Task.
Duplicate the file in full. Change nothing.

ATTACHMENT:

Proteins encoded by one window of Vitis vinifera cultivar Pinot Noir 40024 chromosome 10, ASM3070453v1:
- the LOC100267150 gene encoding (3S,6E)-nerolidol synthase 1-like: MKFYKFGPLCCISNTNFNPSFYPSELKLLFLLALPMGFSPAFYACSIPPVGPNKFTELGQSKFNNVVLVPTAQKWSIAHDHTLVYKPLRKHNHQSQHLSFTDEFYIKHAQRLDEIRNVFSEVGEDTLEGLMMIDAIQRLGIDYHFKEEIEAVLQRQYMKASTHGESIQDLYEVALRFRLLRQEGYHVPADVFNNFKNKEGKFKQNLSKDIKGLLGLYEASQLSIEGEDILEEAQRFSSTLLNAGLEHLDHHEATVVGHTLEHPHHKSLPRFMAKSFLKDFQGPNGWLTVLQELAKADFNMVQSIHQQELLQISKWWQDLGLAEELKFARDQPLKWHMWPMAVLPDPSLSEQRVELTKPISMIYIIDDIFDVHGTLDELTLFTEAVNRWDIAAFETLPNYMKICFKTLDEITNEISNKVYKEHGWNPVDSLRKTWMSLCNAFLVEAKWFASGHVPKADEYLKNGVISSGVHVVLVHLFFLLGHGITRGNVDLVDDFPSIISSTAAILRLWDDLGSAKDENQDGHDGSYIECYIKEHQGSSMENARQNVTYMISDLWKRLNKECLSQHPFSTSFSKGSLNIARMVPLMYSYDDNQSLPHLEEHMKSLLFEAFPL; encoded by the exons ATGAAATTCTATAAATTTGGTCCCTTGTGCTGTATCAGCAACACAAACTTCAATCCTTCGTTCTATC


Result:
Proteins encoded by one window of Vitis vinifera cultivar Pinot Noir 40024 chromosome 10, ASM3070453v1:
- the LOC100267150 gene encoding (3S,6E)-nerolidol synthase 1-like: MKFYKFGPLCCISNTNFNPSFYPSELKLLFLLALPMGFSPAFYACSIPPVGPNKFTELGQSKFNNVVLVPTAQKWSIAHDHTLVYKPLRKHNHQSQHLSFTDEFYIKHAQRLDEIRNVFSEVGEDTLEGLMMIDAIQRLGIDYHFKEEIEAVLQRQYMKASTHGESIQDLYEVALRFRLLRQEGYHVPADVFNNFKNKEGKFKQNLSKDIKGLLGLYEASQLSIEGEDILEEAQRFSSTLLNAGLEHLDHHEATVVGHTLEHPHHKSLPRFMAKSFLKDFQGPNGWLTVLQELAKADFNMVQSIHQQELLQISKWWQDLGLAEELKFARDQPLKWHMWPMAVLPDPSLSEQRVELTKPISMIYIIDDIFDVHGTLDELTLFTEAVNRWDIAAFETLPNYMKICFKTLDEITNEISNKVYKEHGWNPVDSLRKTWMSLCNAFLVEAKWFASGHVPKADEYLKNGVISSGVHVVLVHLFFLLGHGITRGNVDLVDDFPSIISSTAAILRLWDDLGSAKDENQDGHDGSYIECYIKEHQGSSMENARQNVTYMISDLWKRLNKECLSQHPFSTSFSKGSLNIARMVPLMYSYDDNQSLPHLEEHMKSLLFEAFPL; encoded by the exons ATGAAATTCTATAAATTTGGTCCCTTGTGCTGTATCAGCAACACAAACTTCAATCCTTCGTTCTATC